Asked about this report, the SBP spokesperson confirmed receiving the report in question, but said it contained no evidence of a breach of data. “Look at the report carefully,” he said. “All it contains is the name of a bank, the number of cards supposedly in the position of the fraudsters, and price at which the bin containing all these cards can be purchased. Quite likely this data itself is fake,” the SBP spokesperson added.
In order to verify the authenticity of the data contained in the PakCert report, he continued, a bank would need to purchase the data in the bin, then go through the data and match it with what they have in their own database. If there was a match, next step would be to see if any unusual transactions had been reported, he told Dawn. “The banks might carry out some sort of verification at their end, but until that is done, there is no way to say that this is authentic information” in the threat intelligence report produced by PakCert.
As the dark net is full of material of this sort and its authenticity is always difficult to establish, the FIA claimed that a meeting of SBP and all major banks had been called next week to devise a joint strategy to tackle the issue.
Taking a serious notice of the reported hacking of data of the country’s major banks, the opposition drew the attention of the government towards the issue and demanded effective steps to ensure security of bank data.
While speaking on the point of order, former federal minister Ahsan Iqbal raised the issue and urged the government to take effective measures to save the savings of account holders. He said it was quite serious that data of all major banks had been hacked by the hackers in other parts of the world.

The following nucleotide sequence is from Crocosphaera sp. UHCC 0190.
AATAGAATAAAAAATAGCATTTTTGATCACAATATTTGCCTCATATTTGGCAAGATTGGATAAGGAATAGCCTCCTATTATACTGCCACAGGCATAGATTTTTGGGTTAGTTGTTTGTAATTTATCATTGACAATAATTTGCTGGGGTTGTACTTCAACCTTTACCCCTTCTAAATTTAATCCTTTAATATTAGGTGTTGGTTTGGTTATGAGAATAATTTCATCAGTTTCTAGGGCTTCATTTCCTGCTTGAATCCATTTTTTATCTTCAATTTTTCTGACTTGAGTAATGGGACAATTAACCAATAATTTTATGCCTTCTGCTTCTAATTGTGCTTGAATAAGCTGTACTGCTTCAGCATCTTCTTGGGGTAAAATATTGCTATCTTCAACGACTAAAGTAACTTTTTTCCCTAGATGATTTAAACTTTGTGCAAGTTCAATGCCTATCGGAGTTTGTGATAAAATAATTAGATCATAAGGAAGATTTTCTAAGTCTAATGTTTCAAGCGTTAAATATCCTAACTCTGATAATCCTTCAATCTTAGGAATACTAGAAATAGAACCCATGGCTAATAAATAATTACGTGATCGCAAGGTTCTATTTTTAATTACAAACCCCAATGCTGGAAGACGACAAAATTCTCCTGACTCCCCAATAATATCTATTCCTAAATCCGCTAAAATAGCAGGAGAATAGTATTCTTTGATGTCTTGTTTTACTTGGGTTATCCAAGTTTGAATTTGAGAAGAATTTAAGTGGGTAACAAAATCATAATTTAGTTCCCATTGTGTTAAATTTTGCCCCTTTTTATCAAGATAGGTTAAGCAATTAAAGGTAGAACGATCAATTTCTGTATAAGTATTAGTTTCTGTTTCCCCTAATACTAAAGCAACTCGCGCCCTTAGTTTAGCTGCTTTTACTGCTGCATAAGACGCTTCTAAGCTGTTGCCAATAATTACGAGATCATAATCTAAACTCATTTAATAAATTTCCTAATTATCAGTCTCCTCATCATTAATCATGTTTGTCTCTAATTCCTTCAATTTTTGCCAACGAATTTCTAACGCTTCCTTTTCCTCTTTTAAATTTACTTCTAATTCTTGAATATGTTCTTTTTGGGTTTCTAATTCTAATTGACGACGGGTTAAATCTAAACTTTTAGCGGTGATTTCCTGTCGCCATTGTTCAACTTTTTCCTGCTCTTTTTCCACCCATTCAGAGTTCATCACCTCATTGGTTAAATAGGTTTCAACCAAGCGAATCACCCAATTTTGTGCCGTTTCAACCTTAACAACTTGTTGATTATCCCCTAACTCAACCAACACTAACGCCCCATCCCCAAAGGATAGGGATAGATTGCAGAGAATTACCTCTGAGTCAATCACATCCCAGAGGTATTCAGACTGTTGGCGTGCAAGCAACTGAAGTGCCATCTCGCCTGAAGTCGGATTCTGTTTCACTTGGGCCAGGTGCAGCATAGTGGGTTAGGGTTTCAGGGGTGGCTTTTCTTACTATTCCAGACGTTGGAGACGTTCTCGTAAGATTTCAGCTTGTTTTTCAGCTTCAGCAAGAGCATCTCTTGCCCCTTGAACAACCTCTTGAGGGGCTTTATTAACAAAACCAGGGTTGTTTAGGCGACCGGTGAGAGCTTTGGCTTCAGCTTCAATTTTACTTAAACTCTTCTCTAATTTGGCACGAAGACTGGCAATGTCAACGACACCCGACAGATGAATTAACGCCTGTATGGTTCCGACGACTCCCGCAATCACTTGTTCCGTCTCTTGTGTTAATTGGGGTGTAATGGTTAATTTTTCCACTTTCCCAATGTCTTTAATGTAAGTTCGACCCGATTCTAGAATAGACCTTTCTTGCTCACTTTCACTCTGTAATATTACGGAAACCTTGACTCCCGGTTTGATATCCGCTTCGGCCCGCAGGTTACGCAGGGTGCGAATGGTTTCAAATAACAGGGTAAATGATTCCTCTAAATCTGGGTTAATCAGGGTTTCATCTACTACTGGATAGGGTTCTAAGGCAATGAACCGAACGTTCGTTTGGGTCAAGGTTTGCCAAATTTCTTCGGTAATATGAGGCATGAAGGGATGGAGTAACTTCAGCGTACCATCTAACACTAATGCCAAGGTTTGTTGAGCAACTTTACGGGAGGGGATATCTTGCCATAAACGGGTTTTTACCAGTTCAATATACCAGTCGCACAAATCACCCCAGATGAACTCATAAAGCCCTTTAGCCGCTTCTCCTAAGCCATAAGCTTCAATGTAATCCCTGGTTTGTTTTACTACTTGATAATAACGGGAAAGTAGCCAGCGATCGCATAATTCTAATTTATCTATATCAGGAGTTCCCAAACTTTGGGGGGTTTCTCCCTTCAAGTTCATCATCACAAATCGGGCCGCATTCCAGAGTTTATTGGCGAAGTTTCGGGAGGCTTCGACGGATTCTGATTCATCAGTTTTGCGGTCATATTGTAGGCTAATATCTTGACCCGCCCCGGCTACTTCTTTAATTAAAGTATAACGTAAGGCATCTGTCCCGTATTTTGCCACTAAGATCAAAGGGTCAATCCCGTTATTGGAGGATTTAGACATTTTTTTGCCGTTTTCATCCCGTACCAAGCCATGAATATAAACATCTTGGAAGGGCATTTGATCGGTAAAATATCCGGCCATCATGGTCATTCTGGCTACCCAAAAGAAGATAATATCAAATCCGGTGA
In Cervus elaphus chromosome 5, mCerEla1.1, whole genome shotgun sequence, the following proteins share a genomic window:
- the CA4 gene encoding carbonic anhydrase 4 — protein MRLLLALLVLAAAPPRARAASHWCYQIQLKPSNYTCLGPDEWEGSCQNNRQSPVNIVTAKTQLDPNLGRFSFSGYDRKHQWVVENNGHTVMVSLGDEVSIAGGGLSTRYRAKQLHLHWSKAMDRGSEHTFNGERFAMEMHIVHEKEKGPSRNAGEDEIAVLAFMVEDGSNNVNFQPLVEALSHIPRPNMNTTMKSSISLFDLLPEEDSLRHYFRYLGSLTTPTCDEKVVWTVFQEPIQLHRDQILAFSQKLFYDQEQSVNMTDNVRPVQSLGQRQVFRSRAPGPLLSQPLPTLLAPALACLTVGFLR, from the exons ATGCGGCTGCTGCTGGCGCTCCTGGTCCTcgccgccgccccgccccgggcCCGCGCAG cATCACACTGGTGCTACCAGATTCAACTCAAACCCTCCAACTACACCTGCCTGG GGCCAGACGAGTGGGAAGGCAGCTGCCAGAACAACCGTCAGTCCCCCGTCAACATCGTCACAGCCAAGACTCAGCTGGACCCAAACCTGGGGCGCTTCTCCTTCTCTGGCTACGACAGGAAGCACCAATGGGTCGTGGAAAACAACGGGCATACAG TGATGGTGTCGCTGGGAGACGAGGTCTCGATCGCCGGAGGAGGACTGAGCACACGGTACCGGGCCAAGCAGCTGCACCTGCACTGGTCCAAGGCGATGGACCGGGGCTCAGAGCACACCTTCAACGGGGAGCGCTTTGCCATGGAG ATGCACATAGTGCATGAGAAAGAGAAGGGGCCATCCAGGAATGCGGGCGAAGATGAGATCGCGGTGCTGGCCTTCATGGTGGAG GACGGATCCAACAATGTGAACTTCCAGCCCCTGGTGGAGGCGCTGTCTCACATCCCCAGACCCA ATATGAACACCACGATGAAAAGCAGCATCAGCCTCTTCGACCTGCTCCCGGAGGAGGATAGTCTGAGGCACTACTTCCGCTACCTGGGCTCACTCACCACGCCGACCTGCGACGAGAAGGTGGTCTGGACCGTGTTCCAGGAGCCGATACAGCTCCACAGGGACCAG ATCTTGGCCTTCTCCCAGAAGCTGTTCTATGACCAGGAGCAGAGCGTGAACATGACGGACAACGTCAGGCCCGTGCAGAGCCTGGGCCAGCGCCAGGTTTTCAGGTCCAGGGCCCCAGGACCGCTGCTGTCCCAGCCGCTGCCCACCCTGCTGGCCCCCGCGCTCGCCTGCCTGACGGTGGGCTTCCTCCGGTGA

“This is a serious matter and the government should address it,” he said.
In response to the concerns, Federal Education Minister Shafqat Mehmood assured the house that the government would take effective steps to protect the money of the account holders. “It is a very serious problem and the government will take action on it,” he added.
Earlier during the day, chairman of the Senate standing committee on interior Rehman Malik sought report from the interior ministry, SBP and FIA on the matter within 10 days. He directed the FIA to probe as to how the data of banks was hacked. “It is quite alarming that bank accounts details of hundreds of thousands of Pakistanis have been stolen,” he added.
Mr Malik, who served as interior minister from 2008-13, said banks were responsible for the security of bank accounts of people. “Ironically, the banks failed to protect the money of their clients,” he said.
Meanwhile, individual banks moved to assuage consumer concerns. MCB issued a late night statement saying “customers’ data is completely safe. Not a single customer has been affected in the incident/ report publicized in media.” Likewise, Sindh Bank assured its customers that “their data is completely secure and is not subject to any internal or external risk”. Other banks are expected to follow suit.
Published in Dawn, November 7th, 2018